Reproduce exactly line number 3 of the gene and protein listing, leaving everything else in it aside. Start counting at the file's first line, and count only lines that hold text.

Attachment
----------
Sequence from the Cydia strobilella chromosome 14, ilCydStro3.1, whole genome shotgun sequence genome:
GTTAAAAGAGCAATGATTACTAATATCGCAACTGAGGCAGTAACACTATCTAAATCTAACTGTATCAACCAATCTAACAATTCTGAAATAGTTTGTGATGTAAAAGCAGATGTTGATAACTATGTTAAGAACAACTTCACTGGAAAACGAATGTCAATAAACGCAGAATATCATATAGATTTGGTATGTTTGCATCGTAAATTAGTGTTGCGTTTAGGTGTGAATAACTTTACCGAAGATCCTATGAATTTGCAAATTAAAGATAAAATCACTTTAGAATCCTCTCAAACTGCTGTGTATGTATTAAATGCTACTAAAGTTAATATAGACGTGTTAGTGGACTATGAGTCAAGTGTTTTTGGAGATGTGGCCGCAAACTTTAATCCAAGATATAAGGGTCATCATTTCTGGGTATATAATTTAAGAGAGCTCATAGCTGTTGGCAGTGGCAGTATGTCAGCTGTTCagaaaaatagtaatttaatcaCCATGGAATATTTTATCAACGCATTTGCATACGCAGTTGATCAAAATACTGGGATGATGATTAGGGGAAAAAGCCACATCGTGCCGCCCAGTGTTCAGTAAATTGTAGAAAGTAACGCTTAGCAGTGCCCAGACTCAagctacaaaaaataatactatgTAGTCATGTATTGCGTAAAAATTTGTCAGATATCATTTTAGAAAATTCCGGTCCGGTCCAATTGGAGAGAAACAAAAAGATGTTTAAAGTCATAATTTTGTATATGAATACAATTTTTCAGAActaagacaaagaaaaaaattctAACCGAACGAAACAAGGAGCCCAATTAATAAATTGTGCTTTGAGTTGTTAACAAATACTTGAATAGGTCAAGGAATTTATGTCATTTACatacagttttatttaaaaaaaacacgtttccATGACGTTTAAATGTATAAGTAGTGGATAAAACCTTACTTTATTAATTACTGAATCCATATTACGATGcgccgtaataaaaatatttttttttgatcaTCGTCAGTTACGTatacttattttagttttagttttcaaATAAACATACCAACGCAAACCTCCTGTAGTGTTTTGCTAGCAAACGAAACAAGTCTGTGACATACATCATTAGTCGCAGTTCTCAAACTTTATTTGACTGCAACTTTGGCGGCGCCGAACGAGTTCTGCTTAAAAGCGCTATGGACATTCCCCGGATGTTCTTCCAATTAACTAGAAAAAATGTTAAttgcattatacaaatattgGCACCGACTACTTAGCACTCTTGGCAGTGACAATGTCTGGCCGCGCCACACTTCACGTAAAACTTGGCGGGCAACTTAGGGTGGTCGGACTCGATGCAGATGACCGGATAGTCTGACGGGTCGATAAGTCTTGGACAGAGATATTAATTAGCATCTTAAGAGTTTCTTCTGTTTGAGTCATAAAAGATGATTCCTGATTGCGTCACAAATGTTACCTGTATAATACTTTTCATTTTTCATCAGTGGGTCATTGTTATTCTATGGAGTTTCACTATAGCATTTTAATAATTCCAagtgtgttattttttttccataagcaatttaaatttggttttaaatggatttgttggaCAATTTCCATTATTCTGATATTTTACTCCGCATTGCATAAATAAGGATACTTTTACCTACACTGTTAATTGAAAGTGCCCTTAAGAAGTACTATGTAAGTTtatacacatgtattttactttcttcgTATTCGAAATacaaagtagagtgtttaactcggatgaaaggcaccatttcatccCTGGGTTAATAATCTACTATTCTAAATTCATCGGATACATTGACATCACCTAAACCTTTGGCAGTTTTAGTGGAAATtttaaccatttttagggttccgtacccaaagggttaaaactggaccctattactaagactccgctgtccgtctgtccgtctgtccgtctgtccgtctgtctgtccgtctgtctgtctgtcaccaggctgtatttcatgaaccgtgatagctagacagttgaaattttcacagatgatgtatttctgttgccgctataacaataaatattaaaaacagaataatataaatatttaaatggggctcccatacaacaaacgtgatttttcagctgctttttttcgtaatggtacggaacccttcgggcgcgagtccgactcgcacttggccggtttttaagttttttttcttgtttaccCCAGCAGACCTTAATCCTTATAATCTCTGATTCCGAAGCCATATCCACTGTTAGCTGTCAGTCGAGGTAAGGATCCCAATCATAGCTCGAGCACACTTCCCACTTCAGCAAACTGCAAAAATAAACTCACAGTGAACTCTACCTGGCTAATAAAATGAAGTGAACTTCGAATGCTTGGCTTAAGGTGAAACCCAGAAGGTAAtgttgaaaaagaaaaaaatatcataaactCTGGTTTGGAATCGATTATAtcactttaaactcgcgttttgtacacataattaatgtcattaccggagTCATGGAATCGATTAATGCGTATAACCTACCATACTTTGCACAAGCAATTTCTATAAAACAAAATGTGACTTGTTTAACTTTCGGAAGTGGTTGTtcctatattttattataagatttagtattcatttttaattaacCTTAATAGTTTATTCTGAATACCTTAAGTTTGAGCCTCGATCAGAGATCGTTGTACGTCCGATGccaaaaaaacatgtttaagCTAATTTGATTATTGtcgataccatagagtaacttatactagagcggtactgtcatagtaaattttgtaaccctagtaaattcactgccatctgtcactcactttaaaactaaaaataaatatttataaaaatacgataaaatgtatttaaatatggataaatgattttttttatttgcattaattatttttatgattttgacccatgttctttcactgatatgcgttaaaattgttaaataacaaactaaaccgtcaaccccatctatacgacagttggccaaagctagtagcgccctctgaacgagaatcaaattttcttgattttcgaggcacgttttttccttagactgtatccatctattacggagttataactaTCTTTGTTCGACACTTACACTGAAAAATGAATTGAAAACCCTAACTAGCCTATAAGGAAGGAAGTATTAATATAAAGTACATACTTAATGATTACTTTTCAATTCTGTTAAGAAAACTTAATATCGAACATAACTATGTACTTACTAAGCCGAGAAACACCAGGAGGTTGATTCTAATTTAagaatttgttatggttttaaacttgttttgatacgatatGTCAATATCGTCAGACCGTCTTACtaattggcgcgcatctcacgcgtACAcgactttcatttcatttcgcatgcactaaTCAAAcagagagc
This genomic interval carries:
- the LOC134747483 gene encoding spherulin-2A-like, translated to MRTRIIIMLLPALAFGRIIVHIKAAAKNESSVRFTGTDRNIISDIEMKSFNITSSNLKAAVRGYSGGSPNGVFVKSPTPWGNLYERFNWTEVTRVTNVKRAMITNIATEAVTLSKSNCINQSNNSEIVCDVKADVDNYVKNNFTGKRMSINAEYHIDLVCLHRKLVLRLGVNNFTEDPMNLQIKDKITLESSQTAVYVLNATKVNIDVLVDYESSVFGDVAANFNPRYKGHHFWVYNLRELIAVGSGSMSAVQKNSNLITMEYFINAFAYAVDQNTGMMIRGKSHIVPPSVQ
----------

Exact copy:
This genomic interval carries: